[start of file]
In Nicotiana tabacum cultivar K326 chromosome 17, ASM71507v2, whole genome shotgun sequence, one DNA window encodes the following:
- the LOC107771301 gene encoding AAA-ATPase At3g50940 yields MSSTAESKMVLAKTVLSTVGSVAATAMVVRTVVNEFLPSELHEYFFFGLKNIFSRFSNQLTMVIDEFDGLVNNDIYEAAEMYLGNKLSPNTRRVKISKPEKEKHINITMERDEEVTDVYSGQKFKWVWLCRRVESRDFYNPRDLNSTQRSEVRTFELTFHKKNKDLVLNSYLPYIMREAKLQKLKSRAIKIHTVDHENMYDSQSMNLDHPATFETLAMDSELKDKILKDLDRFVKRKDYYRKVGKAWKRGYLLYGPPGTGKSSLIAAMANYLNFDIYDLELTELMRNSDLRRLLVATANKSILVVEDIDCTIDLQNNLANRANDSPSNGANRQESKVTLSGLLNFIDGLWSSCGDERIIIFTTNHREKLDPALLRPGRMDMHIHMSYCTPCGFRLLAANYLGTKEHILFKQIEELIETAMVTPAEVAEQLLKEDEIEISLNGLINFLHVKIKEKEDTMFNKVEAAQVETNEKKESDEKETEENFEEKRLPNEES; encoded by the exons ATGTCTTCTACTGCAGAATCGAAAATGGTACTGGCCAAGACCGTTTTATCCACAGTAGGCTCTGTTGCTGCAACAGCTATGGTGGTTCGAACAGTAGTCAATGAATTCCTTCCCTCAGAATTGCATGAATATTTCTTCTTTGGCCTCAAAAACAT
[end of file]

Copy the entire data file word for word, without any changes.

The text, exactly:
In Nicotiana tabacum cultivar K326 chromosome 17, ASM71507v2, whole genome shotgun sequence, one DNA window encodes the following:
- the LOC107771301 gene encoding AAA-ATPase At3g50940 yields MSSTAESKMVLAKTVLSTVGSVAATAMVVRTVVNEFLPSELHEYFFFGLKNIFSRFSNQLTMVIDEFDGLVNNDIYEAAEMYLGNKLSPNTRRVKISKPEKEKHINITMERDEEVTDVYSGQKFKWVWLCRRVESRDFYNPRDLNSTQRSEVRTFELTFHKKNKDLVLNSYLPYIMREAKLQKLKSRAIKIHTVDHENMYDSQSMNLDHPATFETLAMDSELKDKILKDLDRFVKRKDYYRKVGKAWKRGYLLYGPPGTGKSSLIAAMANYLNFDIYDLELTELMRNSDLRRLLVATANKSILVVEDIDCTIDLQNNLANRANDSPSNGANRQESKVTLSGLLNFIDGLWSSCGDERIIIFTTNHREKLDPALLRPGRMDMHIHMSYCTPCGFRLLAANYLGTKEHILFKQIEELIETAMVTPAEVAEQLLKEDEIEISLNGLINFLHVKIKEKEDTMFNKVEAAQVETNEKKESDEKETEENFEEKRLPNEES; encoded by the exons ATGTCTTCTACTGCAGAATCGAAAATGGTACTGGCCAAGACCGTTTTATCCACAGTAGGCTCTGTTGCTGCAACAGCTATGGTGGTTCGAACAGTAGTCAATGAATTCCTTCCCTCAGAATTGCATGAATATTTCTTCTTTGGCCTCAAAAACAT